And we take great delight in the general inferiority of our neighbours to the South. "They couldn't find Saskatchewan on a map!" we say, amid nudges and guffaws, without actually saying why anyone would want to. At the 2006 World Junior Hockey Championships, the crowd at Pacific Coliseum cheered Norway in its game against the USA -- not because we have a high percentage of Norwegians in the area, but because the crowd wanted to see the Americans lose. Isn't that a source of national pride?

Recently, at a general staff-and-management meeting at my company, a co-worker expressed concerns about a new benefits package we were being offered, and stated matter-of-factly that she was afraid it would be some "American-style" system. There was one of those pauses, while we all remembered that our newly arrived CEO is American.

It's a given that "American-style" = evil, not sensitive to people's needs, profit-oriented, serving The Man. It's as much a part of the Canadian Experience as winter and Hockey Night in Canada (with or without Dolores Claman's theme music).

(And let's not even start on the topic of electing someone who believes in the Word of God!)

But we forget something very important here. While we vilify, or at least hold in suspicion bordering on contempt, US military power and its attitude of being "the world's policeman", the freedoms we have enjoyed in this country have been largely due to the fact that we've had this cop on our street corner. While we were experimenting with anything from Medicare to state-run TV to minority rights and even sheltering draft dodgers, we were able to do so in the knowledge that Uncle Sam could and would come to our aid if anything happened. While some might argue that our best and brightest were getting killed in Europe while the US dithered over whether to join WW2 on that front, one could also argue that they provided the "fresh legs off the bench" that we needed to put an end to the Axis once and for all.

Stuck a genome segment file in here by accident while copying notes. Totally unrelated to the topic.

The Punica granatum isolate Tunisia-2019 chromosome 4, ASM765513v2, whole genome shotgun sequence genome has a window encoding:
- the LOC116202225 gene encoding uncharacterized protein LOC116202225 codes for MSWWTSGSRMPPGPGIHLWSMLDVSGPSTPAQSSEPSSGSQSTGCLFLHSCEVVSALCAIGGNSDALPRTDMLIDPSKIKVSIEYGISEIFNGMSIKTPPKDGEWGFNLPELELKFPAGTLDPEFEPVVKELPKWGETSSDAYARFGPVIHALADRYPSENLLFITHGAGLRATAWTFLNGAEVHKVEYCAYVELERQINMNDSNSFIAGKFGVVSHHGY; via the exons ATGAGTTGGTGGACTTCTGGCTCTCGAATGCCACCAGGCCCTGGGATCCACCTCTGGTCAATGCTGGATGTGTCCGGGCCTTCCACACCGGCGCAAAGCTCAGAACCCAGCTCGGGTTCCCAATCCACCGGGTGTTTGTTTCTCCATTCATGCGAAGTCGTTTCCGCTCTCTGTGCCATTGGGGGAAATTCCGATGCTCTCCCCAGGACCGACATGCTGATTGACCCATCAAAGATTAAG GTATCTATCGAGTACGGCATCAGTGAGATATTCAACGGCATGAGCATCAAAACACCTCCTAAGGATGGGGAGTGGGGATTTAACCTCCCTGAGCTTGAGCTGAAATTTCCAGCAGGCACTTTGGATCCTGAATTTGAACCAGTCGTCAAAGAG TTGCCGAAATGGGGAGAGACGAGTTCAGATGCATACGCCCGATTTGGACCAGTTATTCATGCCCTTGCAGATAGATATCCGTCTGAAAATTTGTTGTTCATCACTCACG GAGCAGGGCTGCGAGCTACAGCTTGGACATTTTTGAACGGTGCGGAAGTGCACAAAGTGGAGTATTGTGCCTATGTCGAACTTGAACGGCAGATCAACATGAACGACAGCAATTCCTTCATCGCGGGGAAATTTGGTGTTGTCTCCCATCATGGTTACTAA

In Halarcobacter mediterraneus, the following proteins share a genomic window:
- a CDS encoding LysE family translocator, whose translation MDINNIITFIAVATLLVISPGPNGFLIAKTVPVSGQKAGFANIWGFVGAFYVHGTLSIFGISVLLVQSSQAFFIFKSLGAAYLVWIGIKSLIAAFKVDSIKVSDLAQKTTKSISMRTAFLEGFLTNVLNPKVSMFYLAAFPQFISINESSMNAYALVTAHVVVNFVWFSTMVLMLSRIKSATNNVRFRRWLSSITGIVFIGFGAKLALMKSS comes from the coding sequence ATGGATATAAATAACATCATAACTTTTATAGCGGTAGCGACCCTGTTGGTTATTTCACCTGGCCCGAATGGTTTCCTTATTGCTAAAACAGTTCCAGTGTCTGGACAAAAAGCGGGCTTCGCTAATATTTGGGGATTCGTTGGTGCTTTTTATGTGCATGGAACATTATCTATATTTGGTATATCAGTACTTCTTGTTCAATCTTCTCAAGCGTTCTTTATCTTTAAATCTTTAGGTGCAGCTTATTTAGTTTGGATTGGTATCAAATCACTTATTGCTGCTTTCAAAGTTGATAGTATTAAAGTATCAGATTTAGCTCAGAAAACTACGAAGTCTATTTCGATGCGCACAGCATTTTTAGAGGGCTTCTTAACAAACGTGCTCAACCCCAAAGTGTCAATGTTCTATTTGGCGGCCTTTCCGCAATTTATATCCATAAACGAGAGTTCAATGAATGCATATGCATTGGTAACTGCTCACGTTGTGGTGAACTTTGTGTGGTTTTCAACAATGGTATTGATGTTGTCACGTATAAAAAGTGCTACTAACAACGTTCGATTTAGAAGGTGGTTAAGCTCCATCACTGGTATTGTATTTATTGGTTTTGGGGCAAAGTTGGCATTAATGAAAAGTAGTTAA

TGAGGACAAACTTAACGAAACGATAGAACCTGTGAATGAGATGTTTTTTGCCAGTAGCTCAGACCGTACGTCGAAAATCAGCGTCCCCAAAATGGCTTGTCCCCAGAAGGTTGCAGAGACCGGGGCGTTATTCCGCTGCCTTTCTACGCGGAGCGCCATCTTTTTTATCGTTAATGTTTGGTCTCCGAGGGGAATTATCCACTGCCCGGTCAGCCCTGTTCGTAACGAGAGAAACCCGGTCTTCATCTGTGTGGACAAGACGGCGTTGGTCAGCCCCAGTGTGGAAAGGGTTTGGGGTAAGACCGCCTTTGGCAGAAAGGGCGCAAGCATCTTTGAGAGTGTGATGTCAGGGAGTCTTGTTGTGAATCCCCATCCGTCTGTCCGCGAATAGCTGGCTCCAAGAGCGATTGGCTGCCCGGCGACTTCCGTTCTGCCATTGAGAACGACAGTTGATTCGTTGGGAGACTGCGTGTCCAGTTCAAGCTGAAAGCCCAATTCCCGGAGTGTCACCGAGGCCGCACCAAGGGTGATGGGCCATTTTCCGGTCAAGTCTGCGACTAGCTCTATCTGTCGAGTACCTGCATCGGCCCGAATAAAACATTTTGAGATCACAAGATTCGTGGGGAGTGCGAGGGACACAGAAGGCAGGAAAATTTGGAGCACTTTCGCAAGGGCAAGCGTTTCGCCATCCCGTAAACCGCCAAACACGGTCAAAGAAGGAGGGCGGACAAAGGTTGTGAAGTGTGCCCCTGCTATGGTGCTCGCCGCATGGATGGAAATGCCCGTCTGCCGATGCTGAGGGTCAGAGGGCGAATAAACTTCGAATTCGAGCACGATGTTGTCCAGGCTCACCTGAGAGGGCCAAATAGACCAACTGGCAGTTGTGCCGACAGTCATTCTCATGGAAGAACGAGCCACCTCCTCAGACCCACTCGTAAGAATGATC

During the Cold War, what exactly prevented the USSR from reaching across the Arctic Ocean and helping itself to our resources, land and people? The fact that the USA has this PHENOMENAL "NIMBY" complex.

And when we want to sell our manufactured goods, where do we go?

But when a gang of terrorists wipes out almost 3000 people in one go -- affecting millions of people not just in NYC but even in Canada, we take the attitude that "they brought it on themselves", we rush to try to "understand" the terrorists, we fall all over ourselves trying to prove that the terrorists' culture was not responsible for it, and we even harbor the rock-dwelling lintbrains who claim that it was all a setup.

So while 9/11 is a date on which Americans will remember -- or contemplate -- what happened that day, it's a good time for us outside the country to remember that the US often takes the bullet - so we don't have to.

*Interestingly, there have been government apologies issued for those incidents except one: the St-Louis. The St-Louis was a ship, which wandered the world for several months in 1936, carrying a load of Jews, escaping Nazi Germany. It was turned away from numerous countries, and one of those countries was Canada, thanks to the lobbying by -- among others -- members of the Christian clergy. The St-Louis eventually returned to Germany, and most of the refugees on-board wound up in the Nazi death camps. In 2001, an apology was issued, but not by the government. A group of Protestant leaders from across the country got together in Ottawa with Jewish leaders and some of survivors, and they spent a weekend (or possibly longer, I'm not sure) in a time of prayer, forgiveness and reconciliation.